February 11th marks this celebratory day of Women & Girls in Science! Despite being naturally science-minded (typically getting better marks in biology & medical related studies than men), women still don’t venture as much into the science fields. Women comprise only 28% of STEM (science, technology, engineering, and math) industries!

Today we celebrate women & girls who pursue the science fields passionately, but everyday we encourage women and girls to engage with their natural scientific curiosity!

The Art of Ecology brings scientific education to people regardless of gender identity. As an educator, I am always amazed and excited by the number of women that explore the fields of environmental and biological sciences through my programs! Over 75% of my programs are attended by women, and while teaching children, I have heard young girls say things like, “Wow! If this is what scientists do, then I want to do it too!” It is my goal to empower students, regardless of age, to let their scientific curiosity shine.

The Women & Girls Behind The Art of Ecology

Marissa Jacobs: Founder, Lead Educator, and Artist
What Inspired You to Pursue Science?
me restraining lungfish in kenya
Marissa is taught how to restrain a Lung Fish in a village on Lake Victoria, Kenya

Growing up in the rural Pocono Mountains, there wasn’t much to do except to play outside! I’d search for toads and salamanders in the ephemeral creeks. I spent time foraging for wild-edibles, pretending that I was a lost Medieval adventurer (I read a lot of Redwall, Lord of the Rings, and other fantasy books) who survived in the wilderness. The more I learned about the scientific world, the more I could see God’s hand at work in His intricately connected creation (which as a Christian, I think is pretty neat!). In elementary through high school, I participated in the PA Envirothon, an eco-industry based competition, and the science fairs. In high school, I studied Chemistry, Biology, and Marine Biology so that I could further my dream of being a veterinary surgeon.

What did you study in college/university?

Originally, I attended Delaware Valley College (now University) for Pre-Veterinary Medicine, to be an exotic wildlife veterinarian in Kenya to work with giraffes, or on a coast working with marine species. Life had other plants and I had to re-evaluate my career path. My personality and goals were better suited for environmental education and teaching as many people as possible about wildlife conservation. I wound up with a B.S. in Wildlife Management & Conservation with a focus in Digital Art & Education. I am finishing a Herbalism certificate and am starting a Masters Degree in Environmental Education.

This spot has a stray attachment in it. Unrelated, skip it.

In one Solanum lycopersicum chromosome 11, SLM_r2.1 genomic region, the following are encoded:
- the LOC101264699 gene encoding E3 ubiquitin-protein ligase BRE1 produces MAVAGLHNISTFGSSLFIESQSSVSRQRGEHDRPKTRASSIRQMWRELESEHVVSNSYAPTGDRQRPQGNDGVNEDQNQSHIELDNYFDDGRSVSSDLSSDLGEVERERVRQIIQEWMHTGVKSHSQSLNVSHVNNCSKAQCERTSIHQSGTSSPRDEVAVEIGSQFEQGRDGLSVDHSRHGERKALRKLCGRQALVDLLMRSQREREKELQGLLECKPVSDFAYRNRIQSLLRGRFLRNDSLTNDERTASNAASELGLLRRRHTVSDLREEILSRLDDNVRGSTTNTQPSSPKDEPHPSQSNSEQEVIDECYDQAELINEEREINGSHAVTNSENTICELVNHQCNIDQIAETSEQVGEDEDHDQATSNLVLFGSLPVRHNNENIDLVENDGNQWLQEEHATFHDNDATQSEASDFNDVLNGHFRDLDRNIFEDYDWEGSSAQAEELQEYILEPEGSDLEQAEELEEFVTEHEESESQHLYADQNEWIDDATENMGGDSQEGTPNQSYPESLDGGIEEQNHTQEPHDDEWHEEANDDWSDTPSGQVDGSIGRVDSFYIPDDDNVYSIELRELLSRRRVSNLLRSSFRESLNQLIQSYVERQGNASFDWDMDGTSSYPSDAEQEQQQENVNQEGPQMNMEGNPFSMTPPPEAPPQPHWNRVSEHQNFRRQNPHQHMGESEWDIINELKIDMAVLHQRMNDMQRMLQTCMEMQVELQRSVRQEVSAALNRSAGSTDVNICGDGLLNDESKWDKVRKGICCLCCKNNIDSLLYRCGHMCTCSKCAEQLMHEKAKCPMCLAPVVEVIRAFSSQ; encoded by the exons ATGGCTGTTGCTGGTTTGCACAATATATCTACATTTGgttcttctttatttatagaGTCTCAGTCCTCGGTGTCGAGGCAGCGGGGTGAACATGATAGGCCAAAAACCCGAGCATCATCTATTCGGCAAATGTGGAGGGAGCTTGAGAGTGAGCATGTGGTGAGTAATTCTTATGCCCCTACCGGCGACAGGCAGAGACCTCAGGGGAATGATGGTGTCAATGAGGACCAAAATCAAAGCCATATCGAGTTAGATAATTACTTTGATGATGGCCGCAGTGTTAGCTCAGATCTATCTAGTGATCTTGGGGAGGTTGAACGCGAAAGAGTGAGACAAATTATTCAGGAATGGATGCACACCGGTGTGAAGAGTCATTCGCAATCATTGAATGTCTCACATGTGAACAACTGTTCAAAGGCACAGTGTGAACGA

Do you have any advice for future scientists?

Don’t feel boxed in to one topic or facet of the scientific world! There are so many ways to blend your passions and strengths with science. I thought I wanted to help protect the animals that I love, and I still do! Now I blend my passion for art and love of conservation to protect animals in a different way than a veterinarian does.

Do you love fashion design and physics? Look into how fashion designers impact astronaut safety as they create sturdy space suits!

Do you love textiles and chemistry? Explore how various components of animal or plant fibers of textiles interact with plant phytochemicals in botanical dyes!

Do you love social activism and environmental science? Discover what it takes to pursue a path of social justice and how it correlates with climate change!

Don’t feel like you have to choose between science and something else. You can mix & match!

Lucy McGinty: 2022 Winter-Spring Ecology Education Intern
What Inspired You to Pursue Science?

Ever since I was a young girl, biology has been my favorite subject. I was homeschooled, so I was able to focus more on the things that interested me. This allowed me to do a lot of science experiments with my mom growing up.

What did you study in college/university?

I am an environmental studies student, and once I transfer to another college I
will major in microbiology with a minor in environmental science. It amazes me that there is such an abundance of life all around us that we can’t see. Each time I get to look through a microscope, I get so excited and can feel my curiosity for microorganisms growing!

The whole world of science is so incredibly fascinating to me. If I had more time and money, I would love to take classes in all of the different science subjects—especially physics and astronomy.

The number of accomplishments female scientists have made is another reason why I am so drawn to working in STEM; Rachel Carson discovering the dangers of DDT, Marie Curie being the first woman to win a Nobel prize for doing extensive research on radiation, and Jane Goodall being the best primate scientist in the world is why I feel so hopeful for my future career in biology.

Do You Have Advice for Future Scientists?

If you are interested in getting more involved in science, the Philadelphia Education Fund has a wonderful STEM outreach guide for the Philadelphia area with numerous resources.

2 Comments on “International Day of Women & Girls in Science”

Leave a Reply

%d bloggers like this: